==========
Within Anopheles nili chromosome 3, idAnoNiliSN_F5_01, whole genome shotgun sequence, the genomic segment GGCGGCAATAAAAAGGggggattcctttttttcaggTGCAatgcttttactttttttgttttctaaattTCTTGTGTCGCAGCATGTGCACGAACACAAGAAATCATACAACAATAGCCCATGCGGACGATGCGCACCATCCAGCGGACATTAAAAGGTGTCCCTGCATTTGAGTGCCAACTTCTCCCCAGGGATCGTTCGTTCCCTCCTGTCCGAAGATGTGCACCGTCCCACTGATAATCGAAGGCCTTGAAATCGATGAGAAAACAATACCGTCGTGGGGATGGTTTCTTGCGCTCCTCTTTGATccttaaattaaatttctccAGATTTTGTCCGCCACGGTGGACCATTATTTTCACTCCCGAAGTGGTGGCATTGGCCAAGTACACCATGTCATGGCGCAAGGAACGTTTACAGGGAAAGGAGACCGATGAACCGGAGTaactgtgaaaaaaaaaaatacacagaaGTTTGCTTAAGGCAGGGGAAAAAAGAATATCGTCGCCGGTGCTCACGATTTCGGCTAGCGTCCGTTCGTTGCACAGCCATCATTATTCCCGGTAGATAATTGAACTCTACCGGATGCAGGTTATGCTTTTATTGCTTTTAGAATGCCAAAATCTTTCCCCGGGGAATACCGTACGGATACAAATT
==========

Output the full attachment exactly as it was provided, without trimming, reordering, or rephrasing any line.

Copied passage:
Within Anopheles nili chromosome 3, idAnoNiliSN_F5_01, whole genome shotgun sequence, the genomic segment GGCGGCAATAAAAAGGggggattcctttttttcaggTGCAatgcttttactttttttgttttctaaattTCTTGTGTCGCAGCATGTGCACGAACACAAGAAATCATACAACAATAGCCCATGCGGACGATGCGCACCATCCAGCGGACATTAAAAGGTGTCCCTGCATTTGAGTGCCAACTTCTCCCCAGGGATCGTTCGTTCCCTCCTGTCCGAAGATGTGCACCGTCCCACTGATAATCGAAGGCCTTGAAATCGATGAGAAAACAATACCGTCGTGGGGATGGTTTCTTGCGCTCCTCTTTGATccttaaattaaatttctccAGATTTTGTCCGCCACGGTGGACCATTATTTTCACTCCCGAAGTGGTGGCATTGGCCAAGTACACCATGTCATGGCGCAAGGAACGTTTACAGGGAAAGGAGACCGATGAACCGGAGTaactgtgaaaaaaaaaaatacacagaaGTTTGCTTAAGGCAGGGGAAAAAAGAATATCGTCGCCGGTGCTCACGATTTCGGCTAGCGTCCGTTCGTTGCACAGCCATCATTATTCCCGGTAGATAATTGAACTCTACCGGATGCAGGTTATGCTTTTATTGCTTTTAGAATGCCAAAATCTTTCCCCGGGGAATACCGTACGGATACAAATT